10 Nov 2015

You are the best parents for your child(ren): the power of planning

Plan for peace.
Plan for growth.

I would never have believed you thirty years ago. To my plan-to-the-tee husband, I am about the most spontaneous person there is. (let me guess, you are married to an opposite too?) But I have come to see the power of planning.

You are the best parents for your child(ren) - plan for it to happen!

Married to a planner, I certainly had to learn to plan - in terms of telling him way ahead of time - what is coming around the corner; what I hoped to involve the whole family in (read: need his participation), and what outcomes I am working towards.I was chafing at it quite a bit; then I realised this: from day one that Parenting involved Planning.
When did I last feed the baby and from which side?
 She is going to outgrow her clothes!
 Which formula to wean her to?
 When are his exams.... so soon?!

But plans exist because they serve a greater purpose. 

We plan because it gets us somewhere! So the big Q is not whether you have a plan; but whether your plan will get you where you want to go?

Do you want a family that loves being together?
One that serves the community?
One where each person's potential is championed and supported?
A family where conversations are heartfelt?

Now consider the actual plans and priorities we have. Are we doing what helps us arrive at our vision, or sabotaging what we hope?

I still remember being asked when I chose to stay at home as a mother, "how can you give up the care of hundreds for one?". Yes, the Math did not seem to add up. But it was clear as a haze-less daylight to me. The hundreds can find another pastor; the child I bought into the world is my first direct responsibility. I will learn and I will enjoy this. That was the starting vision for me.

Along the way, I prayed and thought often about the vision of family and home life. With the vision, I put in place plans. The plans include:

 Good Health

 Spiritual Vitality


Wonder at life

The plans always required me to seek these things in my own life and be a model for it. After all, more things are caught than taught.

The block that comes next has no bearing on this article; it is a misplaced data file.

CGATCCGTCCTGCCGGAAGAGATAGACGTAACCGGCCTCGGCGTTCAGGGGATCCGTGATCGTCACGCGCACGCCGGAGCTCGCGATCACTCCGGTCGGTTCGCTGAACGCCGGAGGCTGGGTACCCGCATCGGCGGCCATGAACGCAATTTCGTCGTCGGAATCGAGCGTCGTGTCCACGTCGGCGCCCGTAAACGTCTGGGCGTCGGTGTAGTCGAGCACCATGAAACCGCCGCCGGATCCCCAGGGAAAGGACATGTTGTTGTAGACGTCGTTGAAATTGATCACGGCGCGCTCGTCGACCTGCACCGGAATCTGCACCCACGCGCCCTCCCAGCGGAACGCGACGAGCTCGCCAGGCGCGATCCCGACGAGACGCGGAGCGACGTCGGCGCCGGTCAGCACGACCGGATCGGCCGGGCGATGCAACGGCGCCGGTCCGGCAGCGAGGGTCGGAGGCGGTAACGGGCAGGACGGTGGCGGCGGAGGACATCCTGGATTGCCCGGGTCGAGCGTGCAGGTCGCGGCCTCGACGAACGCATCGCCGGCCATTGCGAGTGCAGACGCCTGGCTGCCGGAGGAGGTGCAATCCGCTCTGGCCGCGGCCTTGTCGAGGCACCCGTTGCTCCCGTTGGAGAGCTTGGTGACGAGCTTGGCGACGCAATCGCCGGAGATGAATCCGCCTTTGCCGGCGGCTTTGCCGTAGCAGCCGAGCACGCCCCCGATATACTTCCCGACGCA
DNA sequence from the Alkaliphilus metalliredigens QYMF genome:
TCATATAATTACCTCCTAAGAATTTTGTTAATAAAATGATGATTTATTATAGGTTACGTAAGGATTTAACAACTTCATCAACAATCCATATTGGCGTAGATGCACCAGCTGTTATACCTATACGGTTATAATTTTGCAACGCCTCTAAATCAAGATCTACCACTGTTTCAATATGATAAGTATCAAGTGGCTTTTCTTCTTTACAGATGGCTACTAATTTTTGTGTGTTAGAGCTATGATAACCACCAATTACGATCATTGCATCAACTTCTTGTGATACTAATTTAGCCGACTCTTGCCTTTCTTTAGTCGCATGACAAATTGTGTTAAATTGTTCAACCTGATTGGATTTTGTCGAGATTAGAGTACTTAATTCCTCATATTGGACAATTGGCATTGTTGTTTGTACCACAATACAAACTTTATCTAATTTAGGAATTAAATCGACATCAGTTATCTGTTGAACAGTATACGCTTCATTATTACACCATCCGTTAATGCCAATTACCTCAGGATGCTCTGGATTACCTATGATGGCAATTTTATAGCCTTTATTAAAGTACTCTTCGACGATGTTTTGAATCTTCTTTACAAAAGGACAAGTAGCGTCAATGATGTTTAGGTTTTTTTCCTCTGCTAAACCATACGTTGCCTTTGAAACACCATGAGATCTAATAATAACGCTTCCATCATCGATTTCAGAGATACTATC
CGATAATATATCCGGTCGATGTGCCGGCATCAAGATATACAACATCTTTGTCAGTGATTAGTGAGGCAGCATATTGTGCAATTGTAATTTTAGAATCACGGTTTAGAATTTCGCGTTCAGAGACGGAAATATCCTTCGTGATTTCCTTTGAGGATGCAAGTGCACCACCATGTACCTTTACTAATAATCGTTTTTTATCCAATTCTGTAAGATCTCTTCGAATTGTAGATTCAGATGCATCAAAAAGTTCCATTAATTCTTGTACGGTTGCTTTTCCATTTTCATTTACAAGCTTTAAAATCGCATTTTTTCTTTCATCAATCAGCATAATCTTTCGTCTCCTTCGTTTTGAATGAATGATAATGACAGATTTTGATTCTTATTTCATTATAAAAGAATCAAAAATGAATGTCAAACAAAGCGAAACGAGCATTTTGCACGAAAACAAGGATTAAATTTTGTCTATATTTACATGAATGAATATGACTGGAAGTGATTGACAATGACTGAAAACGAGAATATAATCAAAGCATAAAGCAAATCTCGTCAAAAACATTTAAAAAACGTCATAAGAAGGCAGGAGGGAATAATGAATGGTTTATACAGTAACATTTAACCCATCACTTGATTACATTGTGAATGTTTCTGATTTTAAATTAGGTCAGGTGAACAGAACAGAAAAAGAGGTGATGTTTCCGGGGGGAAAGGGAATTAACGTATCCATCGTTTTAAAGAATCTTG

I may have a helper to get certain things done; but holding forth a vision and living it out first, simply cannot be delegated. Grandparents, church and helpers cannot be expected to develop attitudes, habits and spiritual postures in children. It is the task of the parents to do so.

 Living cannot be delegated.

To have children who are interested in life, secure, who develop empathy -- I needed to be all these myself first. Plan . to . grow .

The pace of life in a city like ours can keep us panting. I know some full-time stay-home mothers who basically plan car routes, meals, tuition and recreation. They are ferrying their children from one thing to the next. Well, there are plans, and there are plans.

A plan is basically a roadmap to get from here to there. It considers the outcome, the resources, the possible hiccups.

In order to go away on a personal retreat to recharge myself, I needed to plan for caregivers, emergency phone numbers, even to plan a time to prepare the children (and their father) besides the aspects related to the retreat itself: booking a spot and preparing my heart.

But it is easy to be so caught up with the daily demands that we hit 'cruise'.

I drove a car once on a highway in the United States and tried the 'cruise' button'. The car basically drives itself! You just needed to hang on to the steering. My cruise mode lasted no more than ten minutes. It felt honestly scary. I wasn't sure if my reflexes would be good enough for me to change mode when something called for it. Crusising was relaxing and it was easy to become less alert I felt. Also, cruising happened at a minimum of  50km/hr speed and it kept at that speed. This meant that I could not slow down at will to take note of any thing I saw along the way. Everything would be given the same length of attention. Things would get monotonous and become same-same -- lowering alertness and increasing the risk of accidents.